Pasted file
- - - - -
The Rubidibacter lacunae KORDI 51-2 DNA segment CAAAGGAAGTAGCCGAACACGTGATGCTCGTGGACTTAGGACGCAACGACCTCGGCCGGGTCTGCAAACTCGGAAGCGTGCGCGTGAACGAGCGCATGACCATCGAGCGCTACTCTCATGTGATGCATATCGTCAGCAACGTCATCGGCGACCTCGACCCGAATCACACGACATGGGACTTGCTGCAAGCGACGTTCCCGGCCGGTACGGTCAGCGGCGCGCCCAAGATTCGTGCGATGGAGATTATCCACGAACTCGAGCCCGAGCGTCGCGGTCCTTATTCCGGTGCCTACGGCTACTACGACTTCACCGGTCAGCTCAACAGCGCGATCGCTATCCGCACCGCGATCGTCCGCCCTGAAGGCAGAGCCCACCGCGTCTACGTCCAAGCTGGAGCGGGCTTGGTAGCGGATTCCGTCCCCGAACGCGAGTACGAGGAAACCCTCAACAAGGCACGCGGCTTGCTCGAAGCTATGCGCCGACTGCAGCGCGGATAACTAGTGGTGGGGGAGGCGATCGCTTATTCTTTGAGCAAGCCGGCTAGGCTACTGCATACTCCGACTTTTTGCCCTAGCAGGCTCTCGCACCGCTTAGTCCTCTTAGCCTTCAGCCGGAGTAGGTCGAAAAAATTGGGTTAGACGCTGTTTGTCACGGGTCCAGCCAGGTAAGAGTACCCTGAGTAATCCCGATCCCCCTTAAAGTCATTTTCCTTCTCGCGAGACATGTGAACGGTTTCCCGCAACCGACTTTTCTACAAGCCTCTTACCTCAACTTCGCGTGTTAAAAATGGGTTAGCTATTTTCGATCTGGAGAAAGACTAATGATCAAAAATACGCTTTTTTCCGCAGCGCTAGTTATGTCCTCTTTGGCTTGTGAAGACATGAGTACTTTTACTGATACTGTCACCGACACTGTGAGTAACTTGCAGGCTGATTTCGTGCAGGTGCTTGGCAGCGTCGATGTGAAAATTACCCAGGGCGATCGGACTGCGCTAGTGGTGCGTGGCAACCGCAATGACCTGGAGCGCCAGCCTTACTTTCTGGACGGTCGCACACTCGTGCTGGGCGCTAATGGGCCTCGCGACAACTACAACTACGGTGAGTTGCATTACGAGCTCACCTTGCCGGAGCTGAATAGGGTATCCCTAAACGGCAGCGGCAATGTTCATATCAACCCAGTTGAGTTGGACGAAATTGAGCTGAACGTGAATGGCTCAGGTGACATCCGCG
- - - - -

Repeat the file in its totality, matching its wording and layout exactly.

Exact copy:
The Rubidibacter lacunae KORDI 51-2 DNA segment CAAAGGAAGTAGCCGAACACGTGATGCTCGTGGACTTAGGACGCAACGACCTCGGCCGGGTCTGCAAACTCGGAAGCGTGCGCGTGAACGAGCGCATGACCATCGAGCGCTACTCTCATGTGATGCATATCGTCAGCAACGTCATCGGCGACCTCGACCCGAATCACACGACATGGGACTTGCTGCAAGCGACGTTCCCGGCCGGTACGGTCAGCGGCGCGCCCAAGATTCGTGCGATGGAGATTATCCACGAACTCGAGCCCGAGCGTCGCGGTCCTTATTCCGGTGCCTACGGCTACTACGACTTCACCGGTCAGCTCAACAGCGCGATCGCTATCCGCACCGCGATCGTCCGCCCTGAAGGCAGAGCCCACCGCGTCTACGTCCAAGCTGGAGCGGGCTTGGTAGCGGATTCCGTCCCCGAACGCGAGTACGAGGAAACCCTCAACAAGGCACGCGGCTTGCTCGAAGCTATGCGCCGACTGCAGCGCGGATAACTAGTGGTGGGGGAGGCGATCGCTTATTCTTTGAGCAAGCCGGCTAGGCTACTGCATACTCCGACTTTTTGCCCTAGCAGGCTCTCGCACCGCTTAGTCCTCTTAGCCTTCAGCCGGAGTAGGTCGAAAAAATTGGGTTAGACGCTGTTTGTCACGGGTCCAGCCAGGTAAGAGTACCCTGAGTAATCCCGATCCCCCTTAAAGTCATTTTCCTTCTCGCGAGACATGTGAACGGTTTCCCGCAACCGACTTTTCTACAAGCCTCTTACCTCAACTTCGCGTGTTAAAAATGGGTTAGCTATTTTCGATCTGGAGAAAGACTAATGATCAAAAATACGCTTTTTTCCGCAGCGCTAGTTATGTCCTCTTTGGCTTGTGAAGACATGAGTACTTTTACTGATACTGTCACCGACACTGTGAGTAACTTGCAGGCTGATTTCGTGCAGGTGCTTGGCAGCGTCGATGTGAAAATTACCCAGGGCGATCGGACTGCGCTAGTGGTGCGTGGCAACCGCAATGACCTGGAGCGCCAGCCTTACTTTCTGGACGGTCGCACACTCGTGCTGGGCGCTAATGGGCCTCGCGACAACTACAACTACGGTGAGTTGCATTACGAGCTCACCTTGCCGGAGCTGAATAGGGTATCCCTAAACGGCAGCGGCAATGTTCATATCAACCCAGTTGAGTTGGACGAAATTGAGCTGAACGTGAATGGCTCAGGTGACATCCGCG